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Season Three and Baboon to the Moon Drop A ‘Flower Bombing’ Earth Day Collection

Phoenix Johnson

It’s no secret that we here at The Manual are completely obsessed with Season Three‘s heritage hiking boots. Ditto goes for its message of getting everyone, regardless of location or background, in closer communion with nature. But its latest collaboration, with bag makers Baboon to the Moon, is putting its money where its mouth is. The “On Earth” collection, which drops on Earth Day, April 22, features tons of environmental details, along with a hefty donation of 50% of the profits to the National Parks Foundation.

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Headlining this limited-edition capsule is a special-edition Ansel Boot, Season Three’s flagship model, as well as a special three-pack of laces for boot owners who want to freshen up their look. The colors of these laces tie in with Baboon’s new Elemental line of limited-edition color-blocking and playful patterns, for which its popular duffels and waist packs have long been known. Additionally, two American Supima cotton tees and a thick organic cotton hoodie will also be released. All items are shipped in Forest Stewardship Council-certified recyclable paper packaging and include a packet of wildflower seeds, the latter of which is to be used in “seed bombing” barren ground, creating both beauty and sustenance for local pollinators.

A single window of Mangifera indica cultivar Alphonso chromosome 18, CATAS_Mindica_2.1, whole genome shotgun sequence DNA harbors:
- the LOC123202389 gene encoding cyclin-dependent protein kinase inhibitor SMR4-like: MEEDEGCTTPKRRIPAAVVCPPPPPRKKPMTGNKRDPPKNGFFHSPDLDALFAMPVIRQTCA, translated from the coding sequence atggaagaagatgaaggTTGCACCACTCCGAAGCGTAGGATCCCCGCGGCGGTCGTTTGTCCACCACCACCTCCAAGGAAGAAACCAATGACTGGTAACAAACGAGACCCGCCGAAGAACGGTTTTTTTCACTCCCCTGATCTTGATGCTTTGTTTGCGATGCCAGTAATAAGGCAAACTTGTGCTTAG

“It’s been a long, long winter, so in celebration of Earth Day this year, we wanted to do something that encourages people to get outside,” said Season Three co-founder, Adam Klein, in the release.

Phoenix Johnson

“The cracks between sidewalks, along roads and highways, in parking lots — spots where nature has been all but wiped out,” added Baboon founder Michael Kushner. “What better way to celebrate Earth Day than by adding some nature back to these locations?”

In a wide-ranging interview with The Manual in February, Season Three’s Klein and co-founder Jared Ray Johnson spoke at length of a desire to get more people from all backgrounds into the outdoors, whether that’s in a national or a city park. After meeting in grad school at MIT, the pair designed a shoe patterned after Italian hiking boots of the ’70s and ’80s, but with the intent to market them to the city-dwelling man and women, including to those seldom found in traditional outdoor pursuits. Named after the consummate fine art photographer and outdoorsman Ansel Adams, the company was launched in 2018, and its signature boot is equally at home on single-track trail or a crushed-gravel walking path. “If you’ve got a good pair of shoes,” Johnson explained, “that’s all you really need.”

Beginning on Earth Day, the collaboration’s items will be listed jointly on both companies’ respective sites. Cop quick, because these limited-edition products won’t last and likely won’t return.

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